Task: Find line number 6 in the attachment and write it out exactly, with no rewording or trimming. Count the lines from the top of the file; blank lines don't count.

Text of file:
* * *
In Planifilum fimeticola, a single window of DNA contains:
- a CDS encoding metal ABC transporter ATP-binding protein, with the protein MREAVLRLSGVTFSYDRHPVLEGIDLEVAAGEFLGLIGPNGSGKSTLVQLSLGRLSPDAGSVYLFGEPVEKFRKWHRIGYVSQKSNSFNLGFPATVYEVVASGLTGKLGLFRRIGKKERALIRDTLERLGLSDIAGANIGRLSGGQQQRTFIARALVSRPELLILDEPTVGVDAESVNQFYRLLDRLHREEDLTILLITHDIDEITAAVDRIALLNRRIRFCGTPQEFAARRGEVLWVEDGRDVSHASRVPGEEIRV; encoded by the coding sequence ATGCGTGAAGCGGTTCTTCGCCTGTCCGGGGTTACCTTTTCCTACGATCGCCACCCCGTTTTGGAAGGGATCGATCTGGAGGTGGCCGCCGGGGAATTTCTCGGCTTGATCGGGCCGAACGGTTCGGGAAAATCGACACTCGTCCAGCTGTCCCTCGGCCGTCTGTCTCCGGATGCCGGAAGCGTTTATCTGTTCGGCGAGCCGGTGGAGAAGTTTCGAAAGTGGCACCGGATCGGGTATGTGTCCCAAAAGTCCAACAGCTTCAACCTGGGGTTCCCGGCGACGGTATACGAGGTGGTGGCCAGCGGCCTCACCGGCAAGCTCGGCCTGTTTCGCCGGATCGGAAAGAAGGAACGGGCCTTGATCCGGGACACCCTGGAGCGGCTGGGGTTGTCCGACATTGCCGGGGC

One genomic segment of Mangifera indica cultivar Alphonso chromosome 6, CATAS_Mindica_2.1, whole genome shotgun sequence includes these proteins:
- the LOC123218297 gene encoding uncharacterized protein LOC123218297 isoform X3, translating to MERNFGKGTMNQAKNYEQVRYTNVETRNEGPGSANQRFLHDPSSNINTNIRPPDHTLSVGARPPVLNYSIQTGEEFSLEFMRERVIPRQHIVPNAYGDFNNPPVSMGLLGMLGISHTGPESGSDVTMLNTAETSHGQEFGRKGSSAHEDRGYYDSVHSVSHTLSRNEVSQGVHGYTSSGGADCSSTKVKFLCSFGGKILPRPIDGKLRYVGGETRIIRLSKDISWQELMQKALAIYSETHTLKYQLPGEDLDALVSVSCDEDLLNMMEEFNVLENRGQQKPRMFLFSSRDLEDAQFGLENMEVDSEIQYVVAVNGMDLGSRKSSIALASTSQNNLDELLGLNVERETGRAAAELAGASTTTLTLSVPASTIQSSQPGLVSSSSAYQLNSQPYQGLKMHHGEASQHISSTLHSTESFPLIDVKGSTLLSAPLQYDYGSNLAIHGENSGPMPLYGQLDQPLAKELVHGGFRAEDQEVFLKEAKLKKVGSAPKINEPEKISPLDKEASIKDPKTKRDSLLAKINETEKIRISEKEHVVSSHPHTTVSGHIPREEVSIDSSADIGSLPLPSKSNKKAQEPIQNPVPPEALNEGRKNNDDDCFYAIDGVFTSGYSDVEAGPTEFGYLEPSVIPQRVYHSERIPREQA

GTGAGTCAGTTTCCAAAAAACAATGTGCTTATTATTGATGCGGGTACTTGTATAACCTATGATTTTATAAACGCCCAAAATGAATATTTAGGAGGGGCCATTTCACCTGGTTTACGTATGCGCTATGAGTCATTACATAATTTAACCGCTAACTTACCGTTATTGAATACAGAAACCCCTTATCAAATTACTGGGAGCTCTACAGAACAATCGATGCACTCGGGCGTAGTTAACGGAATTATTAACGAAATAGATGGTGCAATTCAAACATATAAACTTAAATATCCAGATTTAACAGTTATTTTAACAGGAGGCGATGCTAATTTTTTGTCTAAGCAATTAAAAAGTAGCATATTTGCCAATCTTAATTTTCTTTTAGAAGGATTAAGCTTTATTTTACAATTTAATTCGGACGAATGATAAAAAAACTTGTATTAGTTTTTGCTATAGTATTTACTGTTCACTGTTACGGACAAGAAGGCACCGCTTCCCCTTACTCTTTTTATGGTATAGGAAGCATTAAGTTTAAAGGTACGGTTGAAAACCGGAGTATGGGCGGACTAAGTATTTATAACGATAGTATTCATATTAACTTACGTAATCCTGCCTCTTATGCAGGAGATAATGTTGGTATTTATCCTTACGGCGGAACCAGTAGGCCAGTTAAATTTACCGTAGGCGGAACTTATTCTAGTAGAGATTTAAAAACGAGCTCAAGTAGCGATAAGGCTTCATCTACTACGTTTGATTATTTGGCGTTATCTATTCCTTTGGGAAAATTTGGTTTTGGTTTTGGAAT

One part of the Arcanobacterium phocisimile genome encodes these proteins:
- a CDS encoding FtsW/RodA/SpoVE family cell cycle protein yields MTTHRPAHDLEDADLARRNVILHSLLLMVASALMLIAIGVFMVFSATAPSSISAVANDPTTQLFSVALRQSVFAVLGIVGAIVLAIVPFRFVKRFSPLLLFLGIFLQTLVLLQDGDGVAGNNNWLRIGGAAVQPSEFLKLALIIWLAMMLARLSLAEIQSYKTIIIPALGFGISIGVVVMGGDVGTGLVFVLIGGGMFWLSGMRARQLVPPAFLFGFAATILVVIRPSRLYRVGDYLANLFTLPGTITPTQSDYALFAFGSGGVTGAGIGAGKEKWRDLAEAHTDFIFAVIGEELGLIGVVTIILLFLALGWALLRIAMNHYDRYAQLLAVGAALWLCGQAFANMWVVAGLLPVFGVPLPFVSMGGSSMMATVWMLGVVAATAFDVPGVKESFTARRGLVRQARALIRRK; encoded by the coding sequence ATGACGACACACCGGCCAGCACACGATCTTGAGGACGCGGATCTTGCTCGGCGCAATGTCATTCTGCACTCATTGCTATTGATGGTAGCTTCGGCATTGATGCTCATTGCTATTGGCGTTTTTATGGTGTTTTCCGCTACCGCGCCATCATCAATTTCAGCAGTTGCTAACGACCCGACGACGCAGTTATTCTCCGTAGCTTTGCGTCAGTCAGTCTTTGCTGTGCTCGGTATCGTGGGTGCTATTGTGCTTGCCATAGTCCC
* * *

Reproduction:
One part of the Arcanobacterium phocisimile genome encodes these proteins: